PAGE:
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Publication numberUS4682844 A
Publication typeGrant
Application numberUS 06/651,548
Publication dateJul 28, 1987
Filing dateSep 17, 1984
Priority dateSep 26, 1983
Fee statusLapsed
Also published asCA1244693A, CA1244693A1, DE3476909D1, EP0139228A2, EP0139228A3, EP0139228B1
Publication number06651548, 651548, US 4682844 A, US 4682844A, US-A-4682844, US4682844 A, US4682844A
InventorsKei Mori
Original AssigneeKei Mori
Export CitationBiBTeX, EndNote, RefMan
External Links: USPTO, USPTO Assignment, Espacenet
Device for diverting the direction of light travelling through an optical conductor
US 4682844 A
Abstract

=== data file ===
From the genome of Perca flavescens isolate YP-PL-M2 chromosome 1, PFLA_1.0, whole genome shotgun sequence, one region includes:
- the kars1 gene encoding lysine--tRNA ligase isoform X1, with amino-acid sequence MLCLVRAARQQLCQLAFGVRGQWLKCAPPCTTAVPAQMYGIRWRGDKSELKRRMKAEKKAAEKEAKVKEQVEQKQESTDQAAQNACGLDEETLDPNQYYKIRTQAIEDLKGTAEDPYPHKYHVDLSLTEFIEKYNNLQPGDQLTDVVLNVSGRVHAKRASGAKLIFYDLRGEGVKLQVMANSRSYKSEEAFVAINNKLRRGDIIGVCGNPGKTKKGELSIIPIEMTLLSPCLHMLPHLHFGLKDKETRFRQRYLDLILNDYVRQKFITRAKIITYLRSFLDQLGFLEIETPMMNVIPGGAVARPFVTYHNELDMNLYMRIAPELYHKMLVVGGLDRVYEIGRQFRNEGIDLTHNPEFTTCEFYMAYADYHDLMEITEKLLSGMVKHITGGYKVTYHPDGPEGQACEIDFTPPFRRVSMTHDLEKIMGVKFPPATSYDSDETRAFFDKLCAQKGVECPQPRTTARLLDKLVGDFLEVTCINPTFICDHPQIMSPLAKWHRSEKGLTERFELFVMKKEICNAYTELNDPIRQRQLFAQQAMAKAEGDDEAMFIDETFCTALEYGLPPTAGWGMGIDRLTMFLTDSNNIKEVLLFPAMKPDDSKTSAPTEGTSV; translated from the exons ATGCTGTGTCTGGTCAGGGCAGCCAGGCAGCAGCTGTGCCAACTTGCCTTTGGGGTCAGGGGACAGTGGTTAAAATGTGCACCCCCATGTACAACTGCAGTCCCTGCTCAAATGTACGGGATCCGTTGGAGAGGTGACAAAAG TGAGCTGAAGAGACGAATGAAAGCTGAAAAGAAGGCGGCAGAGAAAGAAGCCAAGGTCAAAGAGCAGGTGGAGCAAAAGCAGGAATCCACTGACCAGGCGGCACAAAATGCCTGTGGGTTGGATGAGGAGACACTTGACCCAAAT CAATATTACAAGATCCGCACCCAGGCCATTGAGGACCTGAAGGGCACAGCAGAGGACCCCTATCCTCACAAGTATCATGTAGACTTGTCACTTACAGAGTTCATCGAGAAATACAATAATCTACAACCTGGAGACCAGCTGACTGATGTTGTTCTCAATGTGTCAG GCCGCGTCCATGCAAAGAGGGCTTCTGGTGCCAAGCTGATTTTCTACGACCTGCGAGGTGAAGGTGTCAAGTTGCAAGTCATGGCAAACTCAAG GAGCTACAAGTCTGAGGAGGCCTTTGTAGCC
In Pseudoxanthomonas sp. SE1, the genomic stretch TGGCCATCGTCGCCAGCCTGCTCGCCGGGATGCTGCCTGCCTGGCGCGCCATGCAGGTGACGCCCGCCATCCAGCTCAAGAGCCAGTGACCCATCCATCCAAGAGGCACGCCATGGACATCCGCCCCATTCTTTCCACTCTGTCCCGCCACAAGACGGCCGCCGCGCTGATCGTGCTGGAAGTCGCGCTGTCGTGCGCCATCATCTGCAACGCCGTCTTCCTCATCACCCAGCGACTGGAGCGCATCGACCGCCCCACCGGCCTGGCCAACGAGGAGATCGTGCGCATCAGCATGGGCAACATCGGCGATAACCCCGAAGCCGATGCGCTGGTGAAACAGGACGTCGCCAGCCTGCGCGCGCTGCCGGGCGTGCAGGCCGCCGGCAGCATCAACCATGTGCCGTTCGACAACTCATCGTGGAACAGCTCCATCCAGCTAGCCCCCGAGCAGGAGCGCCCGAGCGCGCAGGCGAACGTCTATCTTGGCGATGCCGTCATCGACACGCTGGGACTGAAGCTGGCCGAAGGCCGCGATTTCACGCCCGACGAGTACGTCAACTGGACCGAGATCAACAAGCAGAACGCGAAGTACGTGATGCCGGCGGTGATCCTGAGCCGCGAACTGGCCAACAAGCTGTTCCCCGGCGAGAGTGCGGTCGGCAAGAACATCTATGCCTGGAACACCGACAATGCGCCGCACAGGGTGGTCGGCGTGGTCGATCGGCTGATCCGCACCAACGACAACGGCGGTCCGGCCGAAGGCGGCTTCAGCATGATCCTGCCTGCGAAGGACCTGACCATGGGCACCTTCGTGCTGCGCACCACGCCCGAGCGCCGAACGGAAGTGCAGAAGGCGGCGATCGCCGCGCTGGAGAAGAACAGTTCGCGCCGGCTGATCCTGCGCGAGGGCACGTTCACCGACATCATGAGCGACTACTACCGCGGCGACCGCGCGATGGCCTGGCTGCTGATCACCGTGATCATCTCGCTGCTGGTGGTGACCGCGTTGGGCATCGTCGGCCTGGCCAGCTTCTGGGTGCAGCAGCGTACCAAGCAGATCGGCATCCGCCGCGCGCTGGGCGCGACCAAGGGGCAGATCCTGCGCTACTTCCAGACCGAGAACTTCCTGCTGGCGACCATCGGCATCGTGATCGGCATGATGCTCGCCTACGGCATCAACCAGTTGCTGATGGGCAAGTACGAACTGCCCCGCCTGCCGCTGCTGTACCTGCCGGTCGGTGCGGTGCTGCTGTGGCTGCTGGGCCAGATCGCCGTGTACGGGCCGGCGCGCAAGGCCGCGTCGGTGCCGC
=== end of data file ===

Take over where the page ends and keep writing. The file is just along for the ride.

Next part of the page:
A light diverting and switching device connected in cascade between a transparent cylindrical optical conductor at a light source side and another transparent cylindrical optical conductor at a light emission side for diverting and picking up a part of light transmitted through the optical conductor. The light diverting and switching device is constructed with a first transparent cylindrical member having one surface formed on a horizontal plane connected with the optical conductor at the light source side and another surface formed on an inclined plane, a second transparent cylindrical member having one surface formed on an inclined plane connected with the inclined surface of the first cylindrical member and another surface formed on a horizontal plane connected with the optical conductor at the light emission side and further provided with a circular hole elongated in a horizontal direction toward the inclined surface, a third transparent cylindrical member for adjusting the diverted light installed so as to move back and forth in the circular hole of the second cylindrical member and having an edge surface formed on an inclined plane the same as the inclined surface of the second cylindrical member, and a fourth transparent cylindrical member for receiving the diverted light connected with the first cylindrical member and having a connected surface opposed to the third cylindrical member.